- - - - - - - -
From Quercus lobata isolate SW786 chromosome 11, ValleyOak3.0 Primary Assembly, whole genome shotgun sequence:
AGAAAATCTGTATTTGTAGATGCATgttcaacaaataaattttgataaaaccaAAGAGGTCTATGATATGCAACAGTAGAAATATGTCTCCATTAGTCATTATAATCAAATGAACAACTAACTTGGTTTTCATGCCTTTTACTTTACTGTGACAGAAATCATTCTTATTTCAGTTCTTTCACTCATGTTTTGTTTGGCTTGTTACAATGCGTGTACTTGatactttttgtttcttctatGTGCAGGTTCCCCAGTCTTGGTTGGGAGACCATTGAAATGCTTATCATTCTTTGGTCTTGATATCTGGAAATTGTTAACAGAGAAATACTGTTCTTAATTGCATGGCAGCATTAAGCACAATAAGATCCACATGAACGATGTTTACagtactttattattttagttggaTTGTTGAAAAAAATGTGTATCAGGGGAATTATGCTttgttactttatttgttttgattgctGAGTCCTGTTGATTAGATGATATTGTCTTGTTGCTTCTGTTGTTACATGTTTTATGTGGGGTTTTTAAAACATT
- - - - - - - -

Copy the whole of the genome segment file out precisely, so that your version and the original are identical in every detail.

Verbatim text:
From Quercus lobata isolate SW786 chromosome 11, ValleyOak3.0 Primary Assembly, whole genome shotgun sequence:
AGAAAATCTGTATTTGTAGATGCATgttcaacaaataaattttgataaaaccaAAGAGGTCTATGATATGCAACAGTAGAAATATGTCTCCATTAGTCATTATAATCAAATGAACAACTAACTTGGTTTTCATGCCTTTTACTTTACTGTGACAGAAATCATTCTTATTTCAGTTCTTTCACTCATGTTTTGTTTGGCTTGTTACAATGCGTGTACTTGatactttttgtttcttctatGTGCAGGTTCCCCAGTCTTGGTTGGGAGACCATTGAAATGCTTATCATTCTTTGGTCTTGATATCTGGAAATTGTTAACAGAGAAATACTGTTCTTAATTGCATGGCAGCATTAAGCACAATAAGATCCACATGAACGATGTTTACagtactttattattttagttggaTTGTTGAAAAAAATGTGTATCAGGGGAATTATGCTttgttactttatttgttttgattgctGAGTCCTGTTGATTAGATGATATTGTCTTGTTGCTTCTGTTGTTACATGTTTTATGTGGGGTTTTTAAAACATT